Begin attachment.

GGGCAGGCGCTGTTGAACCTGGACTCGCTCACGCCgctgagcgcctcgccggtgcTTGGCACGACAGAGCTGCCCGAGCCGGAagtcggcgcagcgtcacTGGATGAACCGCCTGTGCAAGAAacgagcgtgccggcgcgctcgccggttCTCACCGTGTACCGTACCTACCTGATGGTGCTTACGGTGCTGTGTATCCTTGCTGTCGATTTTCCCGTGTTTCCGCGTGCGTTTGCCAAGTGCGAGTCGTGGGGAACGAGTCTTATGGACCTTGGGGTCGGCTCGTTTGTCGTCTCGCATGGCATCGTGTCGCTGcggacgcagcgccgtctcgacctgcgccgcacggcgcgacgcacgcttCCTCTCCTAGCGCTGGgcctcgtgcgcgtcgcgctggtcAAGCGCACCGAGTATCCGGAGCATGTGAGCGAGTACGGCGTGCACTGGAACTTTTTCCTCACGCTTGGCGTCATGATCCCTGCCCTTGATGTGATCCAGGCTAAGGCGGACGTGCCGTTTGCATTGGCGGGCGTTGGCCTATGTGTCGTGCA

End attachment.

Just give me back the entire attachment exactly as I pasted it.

GGGCAGGCGCTGTTGAACCTGGACTCGCTCACGCCgctgagcgcctcgccggtgcTTGGCACGACAGAGCTGCCCGAGCCGGAagtcggcgcagcgtcacTGGATGAACCGCCTGTGCAAGAAacgagcgtgccggcgcgctcgccggttCTCACCGTGTACCGTACCTACCTGATGGTGCTTACGGTGCTGTGTATCCTTGCTGTCGATTTTCCCGTGTTTCCGCGTGCGTTTGCCAAGTGCGAGTCGTGGGGAACGAGTCTTATGGACCTTGGGGTCGGCTCGTTTGTCGTCTCGCATGGCATCGTGTCGCTGcggacgcagcgccgtctcgacctgcgccgcacggcgcgacgcacgcttCCTCTCCTAGCGCTGGgcctcgtgcgcgtcgcgctggtcAAGCGCACCGAGTATCCGGAGCATGTGAGCGAGTACGGCGTGCACTGGAACTTTTTCCTCACGCTTGGCGTCATGATCCCTGCCCTTGATGTGATCCAGGCTAAGGCGGACGTGCCGTTTGCATTGGCGGGCGTTGGCCTATGTGTCGTGCA